(ORDO NEWS) — New Year’s Eve occurs every 47.5 hours on exoplanet TOI 674b, roughly the size of Neptune, making it very rare.
Despite years of searching, surprisingly few medium-sized gas giants with orbits shorter than a few days have been seen, creating what astronomers call the Neptunian desert of incredibly hot, star-slicing intermediate-mass planets.
Fortunately, astronomers have noticed something else unusual about this newly discovered mid-range giant, a discovery that may help us explain why it’s so special: there are hints of water in its atmosphere.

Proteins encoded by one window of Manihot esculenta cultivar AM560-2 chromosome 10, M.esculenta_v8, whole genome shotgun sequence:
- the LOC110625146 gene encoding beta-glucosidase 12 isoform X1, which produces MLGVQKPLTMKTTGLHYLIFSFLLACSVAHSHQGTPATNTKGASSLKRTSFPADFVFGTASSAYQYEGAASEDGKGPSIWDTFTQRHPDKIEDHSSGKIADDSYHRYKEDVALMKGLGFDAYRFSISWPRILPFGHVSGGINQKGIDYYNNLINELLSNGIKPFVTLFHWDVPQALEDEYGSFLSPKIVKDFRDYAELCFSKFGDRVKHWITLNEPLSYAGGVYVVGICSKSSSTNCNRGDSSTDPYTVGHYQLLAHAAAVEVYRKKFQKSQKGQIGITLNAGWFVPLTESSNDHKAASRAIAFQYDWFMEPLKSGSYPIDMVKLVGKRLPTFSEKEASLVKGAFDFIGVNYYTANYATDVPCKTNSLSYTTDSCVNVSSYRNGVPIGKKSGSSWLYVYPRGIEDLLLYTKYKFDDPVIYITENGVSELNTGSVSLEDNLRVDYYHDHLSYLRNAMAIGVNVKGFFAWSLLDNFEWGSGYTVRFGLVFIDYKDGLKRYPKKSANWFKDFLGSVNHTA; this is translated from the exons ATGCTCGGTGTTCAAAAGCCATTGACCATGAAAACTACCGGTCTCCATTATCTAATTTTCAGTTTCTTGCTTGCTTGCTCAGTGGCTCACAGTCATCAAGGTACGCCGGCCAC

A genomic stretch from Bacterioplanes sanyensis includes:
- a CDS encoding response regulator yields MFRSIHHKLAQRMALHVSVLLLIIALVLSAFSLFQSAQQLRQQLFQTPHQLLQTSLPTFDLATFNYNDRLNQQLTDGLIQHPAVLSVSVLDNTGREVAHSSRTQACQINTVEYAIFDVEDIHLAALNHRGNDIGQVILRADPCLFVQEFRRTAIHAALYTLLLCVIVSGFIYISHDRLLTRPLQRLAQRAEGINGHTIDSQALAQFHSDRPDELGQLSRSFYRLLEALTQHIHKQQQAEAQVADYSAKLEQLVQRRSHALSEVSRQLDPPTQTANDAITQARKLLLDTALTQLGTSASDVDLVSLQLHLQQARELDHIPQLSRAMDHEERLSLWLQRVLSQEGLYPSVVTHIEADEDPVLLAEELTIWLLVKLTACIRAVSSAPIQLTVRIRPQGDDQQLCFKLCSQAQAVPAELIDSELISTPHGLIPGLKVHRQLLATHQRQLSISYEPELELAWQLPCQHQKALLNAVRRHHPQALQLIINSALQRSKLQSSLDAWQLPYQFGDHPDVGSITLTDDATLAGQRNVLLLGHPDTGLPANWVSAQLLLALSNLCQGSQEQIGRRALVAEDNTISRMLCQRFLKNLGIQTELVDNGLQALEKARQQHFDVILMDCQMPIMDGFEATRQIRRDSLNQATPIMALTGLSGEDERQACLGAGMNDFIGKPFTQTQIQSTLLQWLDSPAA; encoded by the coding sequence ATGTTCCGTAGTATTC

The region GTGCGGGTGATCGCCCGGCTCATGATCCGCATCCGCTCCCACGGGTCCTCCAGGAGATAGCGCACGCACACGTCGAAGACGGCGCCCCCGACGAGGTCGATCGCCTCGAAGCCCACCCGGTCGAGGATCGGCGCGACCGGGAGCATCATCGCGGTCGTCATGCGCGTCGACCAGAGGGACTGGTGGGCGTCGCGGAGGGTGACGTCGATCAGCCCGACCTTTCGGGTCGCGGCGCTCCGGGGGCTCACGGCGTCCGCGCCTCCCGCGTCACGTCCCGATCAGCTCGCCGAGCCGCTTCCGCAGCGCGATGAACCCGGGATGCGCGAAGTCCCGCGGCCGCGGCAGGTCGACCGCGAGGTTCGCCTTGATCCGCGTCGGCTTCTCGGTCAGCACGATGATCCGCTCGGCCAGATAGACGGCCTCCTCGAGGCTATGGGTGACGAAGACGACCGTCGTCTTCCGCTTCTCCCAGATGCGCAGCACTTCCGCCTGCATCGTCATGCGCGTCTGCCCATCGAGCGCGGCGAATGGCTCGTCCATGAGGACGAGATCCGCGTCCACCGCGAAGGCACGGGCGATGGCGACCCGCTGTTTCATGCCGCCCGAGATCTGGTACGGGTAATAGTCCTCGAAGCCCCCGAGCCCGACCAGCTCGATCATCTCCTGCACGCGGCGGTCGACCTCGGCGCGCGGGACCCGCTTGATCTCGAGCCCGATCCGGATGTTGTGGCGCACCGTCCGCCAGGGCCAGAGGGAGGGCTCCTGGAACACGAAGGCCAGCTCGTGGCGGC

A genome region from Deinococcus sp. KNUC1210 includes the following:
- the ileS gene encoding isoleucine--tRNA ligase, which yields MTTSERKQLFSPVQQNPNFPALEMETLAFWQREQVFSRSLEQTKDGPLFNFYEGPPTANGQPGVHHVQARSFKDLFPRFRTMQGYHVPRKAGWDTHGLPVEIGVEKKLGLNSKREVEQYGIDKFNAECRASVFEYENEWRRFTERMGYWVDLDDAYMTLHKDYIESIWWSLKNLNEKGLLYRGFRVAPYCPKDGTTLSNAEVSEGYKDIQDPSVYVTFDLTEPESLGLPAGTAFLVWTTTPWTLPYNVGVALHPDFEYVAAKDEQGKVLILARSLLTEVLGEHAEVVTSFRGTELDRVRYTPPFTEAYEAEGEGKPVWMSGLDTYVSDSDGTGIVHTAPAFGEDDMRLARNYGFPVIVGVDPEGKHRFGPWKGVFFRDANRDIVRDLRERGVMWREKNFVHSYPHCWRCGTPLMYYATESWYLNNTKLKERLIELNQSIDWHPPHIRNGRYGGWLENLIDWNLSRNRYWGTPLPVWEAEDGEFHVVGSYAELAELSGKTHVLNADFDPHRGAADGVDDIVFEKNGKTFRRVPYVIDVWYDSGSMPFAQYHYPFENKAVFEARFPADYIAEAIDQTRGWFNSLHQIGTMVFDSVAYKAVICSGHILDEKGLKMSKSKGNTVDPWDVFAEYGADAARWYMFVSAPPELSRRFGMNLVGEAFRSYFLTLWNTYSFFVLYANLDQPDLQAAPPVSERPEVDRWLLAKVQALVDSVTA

Observing water on planets far from our own oceanic world is interesting for a number of reasons, not least because we can understand how unique our own planet can be.
But having a breakdown of the types of gases in an exoplanet’s atmosphere, especially water vapor, is like having the details of her cosmic birth certificate, giving planetary scientists a clearer picture of how and where she formed in her star system.
Knowing how TOI 674b got into such a heated embrace with its star will help us get a bigger picture of how other star systems evolve, and whether our own is a dull normal or a unique gem in an ocean of chaos.
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